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We’ve written numerous times about the art of pulling dash and other modern plastic interior pieces. But no amount of care will prevent damage if you don’t have the right tools. Here’s your chance to stock up in one shot: Eastwood’s 10-piece nylon pry tool set.

Eastwood claims this set was originally designed for an OE vehicle manufacturer, and includes ten various pry tools, all made of glass-filled nylon. However, they claim that three of the tools are slightly softer than the rest — perfect for applying additional pressure without risking your expensive plastic panels.

Speaking from first-hand experience in the Toolmonger shop, you need a set like this if you’re planning to tackle any serious interior or stereo work. Without ’em you’re sure to find yourself trying out a screwdriver or other metallic object instead — with consequences ranging from living with a big-ass scratch to spending more than the cost of your new stereo replacing damaged panels.

This certainly isn’t the only set available — and at $40, it’s not the cheapest. But I like the fact that Eastwood packs in such a variety of tools that you’re likely to find one that’ll make any particular interior job much easier. That’s a win in my book.

10-Piece Nylon Pry Tool Kit [Eastwood Co.]


5 Responses to Stock Up (And Save Your Dash) With This Nylon Pry Tool Set

  1. James says:

    I just mask the screwdriver with a layer or two of electrical tape (if I still care about the car)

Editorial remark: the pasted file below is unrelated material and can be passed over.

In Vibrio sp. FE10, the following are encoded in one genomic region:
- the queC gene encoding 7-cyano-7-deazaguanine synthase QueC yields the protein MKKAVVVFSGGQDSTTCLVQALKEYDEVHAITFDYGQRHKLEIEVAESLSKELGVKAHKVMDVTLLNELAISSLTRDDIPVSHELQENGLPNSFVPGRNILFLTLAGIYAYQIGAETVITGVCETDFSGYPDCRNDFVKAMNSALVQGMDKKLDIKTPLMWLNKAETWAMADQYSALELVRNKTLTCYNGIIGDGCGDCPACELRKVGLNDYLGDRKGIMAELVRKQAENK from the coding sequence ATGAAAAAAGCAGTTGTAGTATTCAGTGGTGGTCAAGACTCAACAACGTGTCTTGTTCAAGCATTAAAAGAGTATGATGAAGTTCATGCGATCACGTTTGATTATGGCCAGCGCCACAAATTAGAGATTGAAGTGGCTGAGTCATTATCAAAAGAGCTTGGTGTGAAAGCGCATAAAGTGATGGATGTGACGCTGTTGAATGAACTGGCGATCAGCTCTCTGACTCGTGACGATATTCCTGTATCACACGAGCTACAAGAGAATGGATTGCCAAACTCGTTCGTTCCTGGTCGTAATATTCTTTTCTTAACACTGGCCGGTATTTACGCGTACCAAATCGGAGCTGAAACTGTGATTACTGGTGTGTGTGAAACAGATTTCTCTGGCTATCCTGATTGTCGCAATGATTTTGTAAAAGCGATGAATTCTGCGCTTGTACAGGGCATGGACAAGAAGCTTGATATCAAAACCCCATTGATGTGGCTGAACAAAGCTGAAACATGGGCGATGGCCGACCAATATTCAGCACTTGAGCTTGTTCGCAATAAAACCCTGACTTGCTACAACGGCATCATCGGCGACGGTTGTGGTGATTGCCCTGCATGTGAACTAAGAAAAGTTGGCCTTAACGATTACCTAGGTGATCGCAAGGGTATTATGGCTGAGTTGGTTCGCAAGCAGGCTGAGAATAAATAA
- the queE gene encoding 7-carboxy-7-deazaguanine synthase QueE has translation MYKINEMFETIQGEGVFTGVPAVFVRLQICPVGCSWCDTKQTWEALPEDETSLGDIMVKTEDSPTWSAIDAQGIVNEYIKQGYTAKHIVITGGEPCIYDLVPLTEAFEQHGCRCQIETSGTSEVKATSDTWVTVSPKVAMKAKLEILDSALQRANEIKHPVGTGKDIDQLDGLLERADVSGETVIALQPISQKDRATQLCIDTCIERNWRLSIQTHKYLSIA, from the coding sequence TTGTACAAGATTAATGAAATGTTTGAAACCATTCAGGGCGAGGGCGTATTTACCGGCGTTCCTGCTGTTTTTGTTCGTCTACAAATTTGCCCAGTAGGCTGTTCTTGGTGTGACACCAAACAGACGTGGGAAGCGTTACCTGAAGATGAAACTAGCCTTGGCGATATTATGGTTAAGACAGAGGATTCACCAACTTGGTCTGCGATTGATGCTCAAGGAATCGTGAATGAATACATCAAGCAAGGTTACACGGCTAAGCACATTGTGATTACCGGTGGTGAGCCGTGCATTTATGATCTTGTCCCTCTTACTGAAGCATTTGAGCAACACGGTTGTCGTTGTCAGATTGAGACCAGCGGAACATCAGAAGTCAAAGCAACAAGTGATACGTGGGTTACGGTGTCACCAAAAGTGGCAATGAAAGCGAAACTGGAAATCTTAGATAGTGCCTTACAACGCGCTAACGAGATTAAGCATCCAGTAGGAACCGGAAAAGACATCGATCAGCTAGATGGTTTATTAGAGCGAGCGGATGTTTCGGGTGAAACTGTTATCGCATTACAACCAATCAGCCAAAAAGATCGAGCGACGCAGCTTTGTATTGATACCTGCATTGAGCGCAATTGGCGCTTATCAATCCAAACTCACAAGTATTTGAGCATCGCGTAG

2. Eric says:

    harborfreight used to sell them, sure they might break after a while but how many times do you really need to remove that door panel

  3. Tracy Allen says:

    The nylon pry tool set is good for some applications like small easy to scratch trim pieces around radios and shifters, but nylon doesn’t completely take the place of stronger less flexible interior trim tools like the VIMDT6200 at http://www.denlorstools.com/

  4. Rob Smelt says:

    The Harbor Freight set is a shoddy soft black plastic copy of Bojo originals which they have made in Armenia.

    Eastwood are correct that Bojo tools were originally developed for (and are still being developed for) an O.E. manufacturer – that manufacturer is Toyota. Bojo customers now include some of the top names in the auto and aerospace industries. Bojo are now using a specially developed engineering plastic which is as tough as brass and the Bojo range includes much larger and tougher tools than are used just for removing pieces of trim and the toughness differential between the plastic tools and all metal ones is diminishing year on year. Bojo have a motto which might be worth remembering – ‘Better in plastic, BEST by Bojo’

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